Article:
One of the more striking aspects of the Karen Chemical Dependency Collaboration — beyond creating culturally relevant approaches to treating chemical dependency — is the integral role of law enforcement. The Maplewood Police Department is a key partner in the collaborative, and Commander Dave Kvam, who has served in Maplewood for over 25 years, attends many of the meetings.
We asked Commander Kvam to explain how and why the department is actively involved in the Karen Chemical Dependency Collaboration (KCDC):
My logic for participating can be summed up with the old maxim, “an ounce of prevention is worth a pound of cure.” Just as in medicine, and perhaps even more so within policing, it is much easier and more effective to prevent problems than it is to try to solve them after harm has been done.
I claim no formal expertise in chemical dependency, though years of policing has taught me a thing or two. I absolutely recognize that chemical dependency issues, while not the singular cause of crime and disorder, exacerbates many such problems.
On a broader level, lack of knowledge sometimes leads to unintentional breaking of laws, or health and safety, and other code violations. Isolation can lead to the formation of youth gangs, and similar problems.
Growing connections within the Karen community may help them more quickly assimilate and grow their level of understanding and independence.
How did you first meet Dr. Sniffen?
I was introduced to Dr. Sniffen between two and three years ago when she contacted the police department with a question about how the transport of a mentally ill Karen patient was handled.
Dr. Sniffen invited me to one of the patient advisory meetings at the Roselawn Clinic. From that, she invited me to participate in what has become the Karen Chemical Dependency Collaboration. The rest, you might say, is history.
As you’ve worked in the Karen community, what are some of the key lessons you’ve learned?
One example might be when our officers were called about a Karen patient who needed transport for a psychological evaluation. In addition to other problems, the patient likely had post-traumatic stress as a result of prior experiences.
Our officers handcuffed the patient prior to transport. Dr. Sniffen worried that being handcuffed and seated in the back of a police car (resembling, in its own way, a jail cell) could cause the patient additional psychological stress.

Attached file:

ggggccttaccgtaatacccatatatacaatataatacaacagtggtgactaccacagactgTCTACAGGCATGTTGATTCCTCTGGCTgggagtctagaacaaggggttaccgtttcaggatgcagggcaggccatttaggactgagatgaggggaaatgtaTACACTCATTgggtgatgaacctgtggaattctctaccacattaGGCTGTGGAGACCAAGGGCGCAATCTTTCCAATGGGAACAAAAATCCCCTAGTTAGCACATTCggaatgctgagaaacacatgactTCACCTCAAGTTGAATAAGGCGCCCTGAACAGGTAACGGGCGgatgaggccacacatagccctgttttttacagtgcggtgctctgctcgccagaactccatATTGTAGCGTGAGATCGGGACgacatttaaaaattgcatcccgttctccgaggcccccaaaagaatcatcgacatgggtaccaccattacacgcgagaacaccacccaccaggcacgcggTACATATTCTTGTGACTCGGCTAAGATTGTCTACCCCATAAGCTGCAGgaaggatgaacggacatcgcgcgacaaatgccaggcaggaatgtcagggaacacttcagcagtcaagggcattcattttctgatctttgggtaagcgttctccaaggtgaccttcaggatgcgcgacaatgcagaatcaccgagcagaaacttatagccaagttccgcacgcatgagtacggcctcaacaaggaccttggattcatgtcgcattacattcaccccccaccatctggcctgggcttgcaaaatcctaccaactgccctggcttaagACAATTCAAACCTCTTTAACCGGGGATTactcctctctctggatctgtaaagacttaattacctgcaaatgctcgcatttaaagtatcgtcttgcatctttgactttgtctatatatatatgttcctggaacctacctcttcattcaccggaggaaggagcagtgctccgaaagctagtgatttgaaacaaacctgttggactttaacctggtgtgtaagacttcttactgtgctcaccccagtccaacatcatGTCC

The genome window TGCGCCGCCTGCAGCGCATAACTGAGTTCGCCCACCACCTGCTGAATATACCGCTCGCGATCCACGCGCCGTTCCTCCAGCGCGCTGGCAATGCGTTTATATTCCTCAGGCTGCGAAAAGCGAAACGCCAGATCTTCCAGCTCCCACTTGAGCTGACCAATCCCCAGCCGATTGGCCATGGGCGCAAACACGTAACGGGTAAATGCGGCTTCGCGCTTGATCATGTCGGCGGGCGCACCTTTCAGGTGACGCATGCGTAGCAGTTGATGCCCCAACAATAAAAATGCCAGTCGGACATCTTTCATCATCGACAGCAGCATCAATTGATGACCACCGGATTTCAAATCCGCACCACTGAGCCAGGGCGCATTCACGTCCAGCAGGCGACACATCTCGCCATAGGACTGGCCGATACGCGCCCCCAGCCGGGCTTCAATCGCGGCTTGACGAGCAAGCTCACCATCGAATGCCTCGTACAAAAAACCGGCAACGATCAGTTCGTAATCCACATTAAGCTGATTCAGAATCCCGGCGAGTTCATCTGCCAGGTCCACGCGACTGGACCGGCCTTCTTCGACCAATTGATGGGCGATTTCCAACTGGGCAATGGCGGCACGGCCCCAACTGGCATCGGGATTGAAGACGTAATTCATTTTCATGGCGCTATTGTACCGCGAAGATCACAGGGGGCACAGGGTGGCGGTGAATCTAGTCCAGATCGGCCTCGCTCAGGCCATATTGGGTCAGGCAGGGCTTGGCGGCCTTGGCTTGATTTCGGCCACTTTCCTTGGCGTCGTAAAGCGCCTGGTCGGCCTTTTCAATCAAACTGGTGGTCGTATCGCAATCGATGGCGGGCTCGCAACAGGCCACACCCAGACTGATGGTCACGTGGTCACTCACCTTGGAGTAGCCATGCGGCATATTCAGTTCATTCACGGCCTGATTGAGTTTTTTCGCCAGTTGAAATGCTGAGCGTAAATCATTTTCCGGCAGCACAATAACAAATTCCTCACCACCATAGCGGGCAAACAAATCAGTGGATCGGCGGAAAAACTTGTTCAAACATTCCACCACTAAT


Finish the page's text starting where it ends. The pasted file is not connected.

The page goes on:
While our officers need to take reasonable safety precautions, the more understanding they have about the Karen, the more mindful they’ll be as to how prior experiences could affect interactions with police. Conversely, it is also important that the Karen (in this case, but the logic also applies to the larger community) understand why police officers do what it is they do. The more connections and understanding each has of the other, the better it is for everyone.
How does it feel to be the only person in law enforcement involved in the KCDC project?
Dr. Sniffen has been welcoming to everyone interested in participating in the collaboration. I stand out from the other participants because I’m the only law enforcement representative. It is probably also fair to say that I see some of the challenges from a different paradigm than the average chemical dependency counselor, social worker, etc. Still, Shana has been very receptive to my ideas and has proven to be as much of a resource to me as I am to her.
Do you believe that the work you have done with the community is helping significantly?
From the public safety side, it is too early to claim victory, and I could not point to statistics, but I do think involvement in the collaboration has opened some connections among the Karen community which have been helpful, and I hope will become more so in the future.
For example, the first Karen graduates of an alcohol treatment program were recognized in a ceremony, and I was asked to be present and say a few words. As more inroads like this are made it is reasonable to project we will see fewer social problems linked with alcohol use; for example, domestic violence and impaired driving.
My role in the project is about making connections, building relationships and education, which is a long-term strategy. It is my hope those connections will allow us to gain an audience with Karen immigrants in order to help educate them about public safety.
From your point of view as a member of law enforcement, what are the next steps forward for KCDC?
We are trying to broaden our opportunities to interact with Karen residents, both simply to establish trust, but also to educate and inform about public safety concerns we are seeing. For example, we’ve seen health and safety code violations that can be harmful to the occupants of a particular home and to neighbors.
I could also see value in basic civics instruction involving new immigrants, which could include topics such as the legal system, laws and ordinances, and community norms and expectations. Even some basic instruction on the structure of the United States (divisions of power, constitutional principles, etc.) would be valuable for new arrivals. It is my opinion that sort of thing should be part of lawful immigration, but it seems not to be.